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...........Paul Harvey's heart should be taken into consideration here................:eek:
LOL :D :D :D
I think we're getting the gist of the story then. ;)
Ok, then ... Bringing this discussion back around to topic ...:D:D
Here's the results of my efforts!
The pumpkin ale finished out at 1.011 with abv at approximately 5.5%. It was primed with 1/3 cup dextrose (1.5 gallons of beer ). A tasting of the sample was extremely promising, good flavor and no bitterness. Bitterness was a concern because the sample of fresh wort was distinctly bitter, which was attributed to the Mt. Hood hops, however all of that went away during the fermentation, resulting in a very smooth flavor. If it weren't for having to wait for it to carbonate, this could be drunk right now. The pumpkin flavor was present though very mild. The spices were also present yet very mild. The quantities of pumpkin and spices will be increased in the next batch, possibly even "dry hop" some spices in at the end of fermentation. Overall I think the flavors are well balanced, this is something I'm definitely brewing again soon.
The apple ale finished out the same as the pumpkin at 1.011 and 5.5%. It's interesting that the numbers on these brews were identical all the way through the process, except for the time it took to ferment out. I almost didn't bottle the apple today because it seemed like it still wanted to bubble through the air lock. I figured at the very least I should check the gravity, since it was at 1.011 decided that it was ready. This one got 2/3 cup dextrose for priming (2 gallons beer ). A taste of the sample was also extremely promising. It wasn't as smooth as the pumpkin, though should mellow out nicely as it matures in the bottle. This one had just a hint of appleness to it. I think that increasing the quantity of cider will help and I can definitely see where adding some spices somewhere along the way would result in a nice Christmas or seasonal ale. A note with the apple ale, it has a very skunky odor during fermentation - bad enough you'll want to keep the fermenter outside, or at least somewhere that can be ventilated. The beer itself has little to no aroma, certainly nothing resembling skunk, however the yeast cake did have the smell, though it was more of a rotting apple odor than skunk.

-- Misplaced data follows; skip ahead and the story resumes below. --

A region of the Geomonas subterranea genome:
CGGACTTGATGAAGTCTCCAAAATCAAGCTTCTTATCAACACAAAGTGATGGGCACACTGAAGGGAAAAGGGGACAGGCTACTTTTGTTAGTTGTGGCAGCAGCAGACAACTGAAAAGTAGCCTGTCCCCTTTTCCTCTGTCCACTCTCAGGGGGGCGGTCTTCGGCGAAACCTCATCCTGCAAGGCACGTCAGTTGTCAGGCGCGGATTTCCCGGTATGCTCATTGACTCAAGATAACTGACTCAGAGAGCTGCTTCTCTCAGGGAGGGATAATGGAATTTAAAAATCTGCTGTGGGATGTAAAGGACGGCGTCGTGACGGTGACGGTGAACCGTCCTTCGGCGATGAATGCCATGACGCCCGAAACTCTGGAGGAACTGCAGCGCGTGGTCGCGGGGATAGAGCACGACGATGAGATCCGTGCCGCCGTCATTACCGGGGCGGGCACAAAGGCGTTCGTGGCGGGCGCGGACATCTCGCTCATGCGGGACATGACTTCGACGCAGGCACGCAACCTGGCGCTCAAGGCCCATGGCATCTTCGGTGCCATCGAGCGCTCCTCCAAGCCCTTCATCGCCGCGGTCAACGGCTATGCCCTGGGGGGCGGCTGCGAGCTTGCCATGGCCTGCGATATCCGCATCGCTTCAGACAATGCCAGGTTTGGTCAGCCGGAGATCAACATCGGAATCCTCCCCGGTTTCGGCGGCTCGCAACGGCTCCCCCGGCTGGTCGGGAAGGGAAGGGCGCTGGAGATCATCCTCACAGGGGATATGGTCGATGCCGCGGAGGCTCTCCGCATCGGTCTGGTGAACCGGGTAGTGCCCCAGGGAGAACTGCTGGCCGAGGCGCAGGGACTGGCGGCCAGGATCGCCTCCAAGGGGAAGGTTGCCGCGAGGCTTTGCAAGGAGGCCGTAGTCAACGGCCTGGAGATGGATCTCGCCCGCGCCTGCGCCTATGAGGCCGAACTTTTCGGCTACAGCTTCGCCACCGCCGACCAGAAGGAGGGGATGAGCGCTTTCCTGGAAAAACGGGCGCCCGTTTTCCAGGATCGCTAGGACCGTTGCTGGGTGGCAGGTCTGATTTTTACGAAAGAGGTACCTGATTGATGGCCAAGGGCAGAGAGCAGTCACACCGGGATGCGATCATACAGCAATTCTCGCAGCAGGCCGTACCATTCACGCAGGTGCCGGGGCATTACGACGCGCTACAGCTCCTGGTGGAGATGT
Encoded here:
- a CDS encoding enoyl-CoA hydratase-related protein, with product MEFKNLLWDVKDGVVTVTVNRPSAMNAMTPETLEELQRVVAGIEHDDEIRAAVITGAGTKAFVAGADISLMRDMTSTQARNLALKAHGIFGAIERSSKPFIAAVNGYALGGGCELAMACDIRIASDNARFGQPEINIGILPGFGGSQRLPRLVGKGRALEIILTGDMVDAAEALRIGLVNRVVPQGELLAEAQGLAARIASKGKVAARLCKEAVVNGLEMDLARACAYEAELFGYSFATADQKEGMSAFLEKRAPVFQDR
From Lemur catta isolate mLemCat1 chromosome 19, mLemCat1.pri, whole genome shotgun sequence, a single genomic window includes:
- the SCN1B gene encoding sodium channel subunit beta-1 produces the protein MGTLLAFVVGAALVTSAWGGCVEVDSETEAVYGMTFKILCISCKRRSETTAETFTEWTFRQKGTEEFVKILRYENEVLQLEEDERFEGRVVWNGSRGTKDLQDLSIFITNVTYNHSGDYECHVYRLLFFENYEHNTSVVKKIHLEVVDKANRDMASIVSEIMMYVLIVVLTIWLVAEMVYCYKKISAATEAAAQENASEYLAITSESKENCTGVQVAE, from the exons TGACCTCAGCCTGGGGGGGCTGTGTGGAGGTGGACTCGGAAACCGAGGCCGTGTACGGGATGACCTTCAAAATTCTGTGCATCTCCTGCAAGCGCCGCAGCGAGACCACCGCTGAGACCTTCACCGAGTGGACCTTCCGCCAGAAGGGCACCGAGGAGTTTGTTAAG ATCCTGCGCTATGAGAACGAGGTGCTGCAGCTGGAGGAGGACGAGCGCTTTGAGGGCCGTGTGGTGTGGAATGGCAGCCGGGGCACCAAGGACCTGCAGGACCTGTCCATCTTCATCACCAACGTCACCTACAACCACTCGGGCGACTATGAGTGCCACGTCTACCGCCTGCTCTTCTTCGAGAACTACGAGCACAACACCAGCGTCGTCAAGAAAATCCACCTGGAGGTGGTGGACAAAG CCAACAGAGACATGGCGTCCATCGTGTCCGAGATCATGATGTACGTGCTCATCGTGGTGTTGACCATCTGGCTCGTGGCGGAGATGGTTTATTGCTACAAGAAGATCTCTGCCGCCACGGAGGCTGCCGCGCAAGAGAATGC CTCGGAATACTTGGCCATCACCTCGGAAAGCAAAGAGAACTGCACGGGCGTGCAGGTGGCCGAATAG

So there you have it folks, two recipes that were conglomerations of several different sources and methods and both turned out quite nicely. I can't wait for them to carbonate so that they can be enjoyed properly.
Got to try the ales today. The pumpkin is very nice. Mild aroma with noticeable pumpkin tones. Flavor is equally pleasant, good mild pale ale base, with noticeable pumpkin flavor and not really much for spice notes. Still tasting and determining if more pumpkin or spice will be necessary.
The way it is at this moment, the flavors are there and that is more than enough for a nice enjoyable beer. As a drinkable brew, I'm liking it. I'm very pleased with the results. I am contemplating this as if it were more of a desert beer, making it sweeter with very bold pumpkin/spice notes, and I think that as a desert beer a much bolder statement would be necessary and appreciated and could easily be achieved.
The apple thus far is disappointing. It has a sweet bitterness to it that comes in as an after bite/taste. Kind of a fermented apple flavor instead of just an apple essence. I'm going to let it mature for a few more weeks before trying it again to see what happens. With any luck it will mellow out with age.